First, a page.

Chichi’s cemetery is less than a 10 minute walk from the market.  The cemetery has many colorful mausoleums.

How to Get to Chichi

Refurbished US Bluebird schoolbus turned colorful Guatemalan “chicken” bus
Inside the “chicken” bus. Cash only.

You need three bus transfers to reach Chichi from Pana.  First take the bus from Pana to Solola which is another mountain town.  Then take the bus from Solola to Los Encuentros.  From Los Encuentros, you can either take a collectivo or a bus to Chichi.  A collectivo is a 15- seater private van that acts as another mode of public transportation.  When we went, the fares per person were 5, 3.50 and 10 GTQ, going from Pana to Chichi.

The total travel time is between 1.5 and 2 hours, depending on how lucky you get with regards to timing while making bus transfers.  We felt we did not have to wait more than 10 minutes before any of the buses left.  Probably the hardest part of the adventure was figuring out where to catch the bus at Pana to go to Solola.  Just walk towards the intersection of Calle Principal (Ruta 1) and Calle del Embarcadero.  You will find a bus stop right at the intersection on the East side of Ruta 1.  It is actually shown on Google Maps as Bus to Solola.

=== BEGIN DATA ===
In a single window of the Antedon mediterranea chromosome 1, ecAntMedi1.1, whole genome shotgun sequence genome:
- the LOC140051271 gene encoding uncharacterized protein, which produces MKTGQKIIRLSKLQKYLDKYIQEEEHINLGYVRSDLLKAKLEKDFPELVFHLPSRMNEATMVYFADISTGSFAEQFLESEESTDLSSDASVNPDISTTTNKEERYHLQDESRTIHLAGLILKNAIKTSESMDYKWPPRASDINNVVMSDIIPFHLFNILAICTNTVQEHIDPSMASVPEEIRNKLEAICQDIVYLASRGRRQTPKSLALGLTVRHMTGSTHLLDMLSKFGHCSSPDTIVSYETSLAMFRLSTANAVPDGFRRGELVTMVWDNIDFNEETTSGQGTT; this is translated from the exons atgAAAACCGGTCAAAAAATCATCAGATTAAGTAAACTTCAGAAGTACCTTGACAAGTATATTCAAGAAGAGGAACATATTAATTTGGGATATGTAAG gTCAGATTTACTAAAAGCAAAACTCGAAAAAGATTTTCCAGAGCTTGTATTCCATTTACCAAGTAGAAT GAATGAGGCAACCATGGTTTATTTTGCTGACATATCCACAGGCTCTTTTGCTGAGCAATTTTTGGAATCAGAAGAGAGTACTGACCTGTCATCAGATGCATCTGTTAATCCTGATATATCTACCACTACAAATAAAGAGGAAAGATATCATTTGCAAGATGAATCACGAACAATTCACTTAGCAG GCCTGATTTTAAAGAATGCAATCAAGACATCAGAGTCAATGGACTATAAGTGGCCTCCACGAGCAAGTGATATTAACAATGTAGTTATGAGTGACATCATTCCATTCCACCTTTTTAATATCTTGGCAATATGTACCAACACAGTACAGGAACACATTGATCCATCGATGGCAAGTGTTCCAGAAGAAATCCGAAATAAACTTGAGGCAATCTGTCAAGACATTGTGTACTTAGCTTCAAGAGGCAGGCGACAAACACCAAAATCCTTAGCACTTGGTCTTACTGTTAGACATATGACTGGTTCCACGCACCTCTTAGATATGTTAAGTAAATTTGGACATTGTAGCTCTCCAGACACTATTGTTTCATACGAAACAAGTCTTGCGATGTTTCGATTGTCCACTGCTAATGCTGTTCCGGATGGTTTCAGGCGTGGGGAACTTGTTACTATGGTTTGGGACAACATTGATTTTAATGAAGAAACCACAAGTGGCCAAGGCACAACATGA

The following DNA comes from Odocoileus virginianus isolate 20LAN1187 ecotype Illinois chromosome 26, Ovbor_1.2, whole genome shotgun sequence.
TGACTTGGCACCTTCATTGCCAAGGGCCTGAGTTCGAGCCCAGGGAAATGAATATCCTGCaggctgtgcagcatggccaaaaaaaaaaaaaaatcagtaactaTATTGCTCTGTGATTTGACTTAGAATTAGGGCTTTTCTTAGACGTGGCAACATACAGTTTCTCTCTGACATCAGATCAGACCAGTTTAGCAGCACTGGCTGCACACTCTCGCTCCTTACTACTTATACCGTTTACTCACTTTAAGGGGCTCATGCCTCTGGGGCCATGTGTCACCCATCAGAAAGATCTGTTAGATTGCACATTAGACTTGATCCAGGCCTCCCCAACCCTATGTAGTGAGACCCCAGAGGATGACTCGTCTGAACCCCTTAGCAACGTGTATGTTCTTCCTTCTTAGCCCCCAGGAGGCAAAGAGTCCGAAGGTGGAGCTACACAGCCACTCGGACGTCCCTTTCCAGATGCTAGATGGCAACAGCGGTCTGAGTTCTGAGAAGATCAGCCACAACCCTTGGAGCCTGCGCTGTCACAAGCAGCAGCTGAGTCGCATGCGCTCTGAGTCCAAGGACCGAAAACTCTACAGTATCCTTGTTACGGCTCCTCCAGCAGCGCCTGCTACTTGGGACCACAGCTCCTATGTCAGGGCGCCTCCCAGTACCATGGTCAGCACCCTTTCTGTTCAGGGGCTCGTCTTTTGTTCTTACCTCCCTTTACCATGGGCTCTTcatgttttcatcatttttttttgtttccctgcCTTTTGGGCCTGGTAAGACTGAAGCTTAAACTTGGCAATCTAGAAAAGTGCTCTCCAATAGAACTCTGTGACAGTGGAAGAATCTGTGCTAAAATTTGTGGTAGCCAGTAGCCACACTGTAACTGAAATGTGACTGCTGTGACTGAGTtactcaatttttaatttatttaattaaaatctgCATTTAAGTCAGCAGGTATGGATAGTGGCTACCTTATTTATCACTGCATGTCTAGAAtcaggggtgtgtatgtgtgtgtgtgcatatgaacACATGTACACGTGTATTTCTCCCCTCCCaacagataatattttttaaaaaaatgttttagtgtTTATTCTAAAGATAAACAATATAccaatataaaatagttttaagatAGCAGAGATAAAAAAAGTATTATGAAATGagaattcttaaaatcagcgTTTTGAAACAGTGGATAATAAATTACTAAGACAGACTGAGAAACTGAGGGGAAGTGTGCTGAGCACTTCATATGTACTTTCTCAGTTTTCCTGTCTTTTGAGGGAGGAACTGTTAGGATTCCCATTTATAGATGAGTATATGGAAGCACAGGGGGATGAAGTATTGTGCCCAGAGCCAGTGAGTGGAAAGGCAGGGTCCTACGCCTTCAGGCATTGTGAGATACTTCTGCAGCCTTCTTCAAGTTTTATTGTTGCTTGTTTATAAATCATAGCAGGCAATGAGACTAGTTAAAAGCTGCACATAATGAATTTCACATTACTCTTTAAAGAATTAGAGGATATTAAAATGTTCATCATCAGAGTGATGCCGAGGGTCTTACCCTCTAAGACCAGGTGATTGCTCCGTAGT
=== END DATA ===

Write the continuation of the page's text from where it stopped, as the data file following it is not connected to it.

People waiting at the bus stop at Pana on Calle Principal going to Solola

Other places to catch the bus at Pana is at the Texaco Gas Station beside the hospital on Calle Principal and near the Iglesia Catolica Panajachel.  The buses stop here for about 10 minutes before proceeding with the journey.

There are also tour company shuttles that go from Pana to Chichi if you are not inclined to go the local bus route.  However, they only go on Thursdays and Sundays to coincide with the big market day.    

How to Get to Lake Atitlan

Tour/shuttle company in Pana located on Calle Pricipal near the intersection with Calle Santander